Food, The Artists Way

From Seed to Supper – Casey Lister

This chapter of The Artist Way sees me stretch the meaning of the term artist. Or does it? One could argue that the ability to grow vegetables, flowers and herbs and actually turn them into something delicious to eat is an art form in itself. 

Driving down the street, I couldn’t help but notice the verges all look the same, filled with pine trees. When I arrived at my destination, I did a little happy dance as I was instantly transported to an urban jungle of sorts (granted, there was still a pine tree on the verge… council regulations), but the front yard was a hive of excitement. This was just a taste of things to come. 

Dr Casey Lister, a qualified psychologist, a closet gamer and the brains behind an online community and education platform called Seed to Supper. The premise being this is a community designed to help people create a thriving garden, growing everything from vegetables to flowers and, unlike most, providing recipes and ideas on what to cook with what you’ve grown. An idea that I fell in love with from the moment I heard it. 

As usual, the coffee was brewing (let’s take a moment to appreciate this kick-arse coffee machine!) and, like all my artist visits, we spend time in the most inspiring and loved places of the house (usually an art studio) in this case it was the kitchen and the garden. Casey was prepping some lunch as I asked a million and one questions on how Seed to Supper came about, favourite songs (High and Dry by Radiohead and Streets of Philadelphia by Bruce Springsteen), favourite quotes (“A garden is not a place. It’s a journey.” – Monty Don) and how she likes to spend her time when not in the garden (Loves a good game of Call of Duty).

It was at some point during the first lockdown way back in 2020, a conversation with her partner lead to them deciding it was the year they’d become self-employed. Before this, Casey spent her days in the academic world, which while great it was at times loney and was not very creatively fulfilling. The self-employment journey began with selling books and the odd workshop here and there. Although great, as with anyone who needs to pay bills, there was a need to find a way to monetise and make a regular income. It was one sunny afternoon, sitting out the back, cup of tea in hand that it hit. Many online gardening courses don’t show people what to cook and how to use all of the vegetables they’ve grown.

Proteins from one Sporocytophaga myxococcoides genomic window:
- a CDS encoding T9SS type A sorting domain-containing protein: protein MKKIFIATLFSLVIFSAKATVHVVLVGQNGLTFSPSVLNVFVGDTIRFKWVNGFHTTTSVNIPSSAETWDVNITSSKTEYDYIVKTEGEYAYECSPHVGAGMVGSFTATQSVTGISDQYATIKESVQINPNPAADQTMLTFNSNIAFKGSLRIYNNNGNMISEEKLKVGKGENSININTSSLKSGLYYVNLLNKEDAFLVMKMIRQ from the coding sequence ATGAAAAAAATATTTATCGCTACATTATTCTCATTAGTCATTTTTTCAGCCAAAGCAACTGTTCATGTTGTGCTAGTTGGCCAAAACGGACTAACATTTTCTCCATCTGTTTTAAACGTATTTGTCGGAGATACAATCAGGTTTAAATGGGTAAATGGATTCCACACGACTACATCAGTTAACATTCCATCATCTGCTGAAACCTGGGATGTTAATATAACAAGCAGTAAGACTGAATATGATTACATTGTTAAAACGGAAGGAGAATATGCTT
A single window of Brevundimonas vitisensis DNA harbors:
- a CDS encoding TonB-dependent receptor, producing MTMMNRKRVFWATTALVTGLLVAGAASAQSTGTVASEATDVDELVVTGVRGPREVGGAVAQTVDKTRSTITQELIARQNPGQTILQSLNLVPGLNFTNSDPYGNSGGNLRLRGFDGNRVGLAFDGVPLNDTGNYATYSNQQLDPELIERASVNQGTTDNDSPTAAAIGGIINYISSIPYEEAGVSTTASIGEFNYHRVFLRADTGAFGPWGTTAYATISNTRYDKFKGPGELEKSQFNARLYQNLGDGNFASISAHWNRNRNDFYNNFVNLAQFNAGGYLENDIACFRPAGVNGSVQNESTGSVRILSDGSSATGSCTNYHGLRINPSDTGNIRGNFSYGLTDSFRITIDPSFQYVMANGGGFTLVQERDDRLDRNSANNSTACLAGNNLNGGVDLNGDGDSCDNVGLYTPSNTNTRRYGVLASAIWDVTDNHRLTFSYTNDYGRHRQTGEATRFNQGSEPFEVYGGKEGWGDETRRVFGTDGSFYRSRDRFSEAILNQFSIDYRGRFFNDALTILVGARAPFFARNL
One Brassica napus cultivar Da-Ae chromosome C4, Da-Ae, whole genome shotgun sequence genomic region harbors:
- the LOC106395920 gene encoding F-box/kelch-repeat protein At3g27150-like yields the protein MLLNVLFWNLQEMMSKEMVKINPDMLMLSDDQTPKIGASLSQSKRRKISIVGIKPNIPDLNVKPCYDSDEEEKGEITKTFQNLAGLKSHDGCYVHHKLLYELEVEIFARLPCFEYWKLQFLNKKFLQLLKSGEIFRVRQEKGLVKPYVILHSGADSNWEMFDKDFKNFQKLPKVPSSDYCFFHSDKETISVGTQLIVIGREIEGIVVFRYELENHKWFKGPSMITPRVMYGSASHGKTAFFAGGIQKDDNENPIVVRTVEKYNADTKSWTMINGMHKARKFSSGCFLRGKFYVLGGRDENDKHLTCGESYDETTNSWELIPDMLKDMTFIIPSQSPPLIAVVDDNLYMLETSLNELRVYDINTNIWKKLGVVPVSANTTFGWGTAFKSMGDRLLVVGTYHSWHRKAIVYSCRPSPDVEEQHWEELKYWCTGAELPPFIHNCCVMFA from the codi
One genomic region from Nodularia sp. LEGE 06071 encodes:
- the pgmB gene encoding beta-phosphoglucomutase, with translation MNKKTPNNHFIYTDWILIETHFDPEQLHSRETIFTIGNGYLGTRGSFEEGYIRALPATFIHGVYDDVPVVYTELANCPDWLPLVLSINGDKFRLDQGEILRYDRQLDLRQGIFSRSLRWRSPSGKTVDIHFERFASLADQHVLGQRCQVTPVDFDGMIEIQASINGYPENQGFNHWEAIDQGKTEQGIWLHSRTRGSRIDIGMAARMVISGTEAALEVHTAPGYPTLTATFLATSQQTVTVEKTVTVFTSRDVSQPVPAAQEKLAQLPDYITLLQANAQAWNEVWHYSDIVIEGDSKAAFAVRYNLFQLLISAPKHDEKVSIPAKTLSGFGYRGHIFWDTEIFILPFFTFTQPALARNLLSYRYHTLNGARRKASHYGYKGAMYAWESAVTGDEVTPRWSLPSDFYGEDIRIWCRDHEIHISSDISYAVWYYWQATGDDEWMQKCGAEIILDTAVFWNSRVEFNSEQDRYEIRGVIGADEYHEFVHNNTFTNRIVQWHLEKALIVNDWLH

Combining all of her favourite things (cooking, gardening, writing, photography and psychology), Casey began to work on creating the Seed to Supper community. Already a well-regarded blogger, an author of 2 self-released cookbooks (if you’re lucky, you might be able to jump on and get some of the last remaining copies) and an all-around gardening nerd, Casey knew how to get things off to a cracking start. With many exciting projects in the works (none of which I can reveal at this stage), Casey is looking forward to exploring the benefits of gardening for the mind and equipping people with the tools to grow some of their own food. 

I’m proud to say I’ve been a member of this community since its launch. I have not been paid to say any of this (just so we are all clear). It was way back when Paul West first hit out screens with River Cottage Australia that I became slightly obsessed with trying to go all self-sufficient and growing all my own vegetables. It was soon after many failed attempts that I realised it was nearly impossible to be 100% self-sufficient (with growing your own food) while working full time and raising a family. Seed to Supper keeps things a lot simpler and allows the whole community to celebrate wins, morn losses and hold each other accountable for planting that month’s seeds. Since joining, I have had the most success with growing seasonal food and making entire meals from what’s grown in the front year. 

To find out more about Seed to Supper or just follow Casey’s adventures, check out the links below.

“Oh my gosh, a cauliflower has appeared, I can’t believe that” – We were strolling he garden when Casey noticed this cauliflower growing, It was refreshing to see she gets just as excited as we do about growing her own vegetables.

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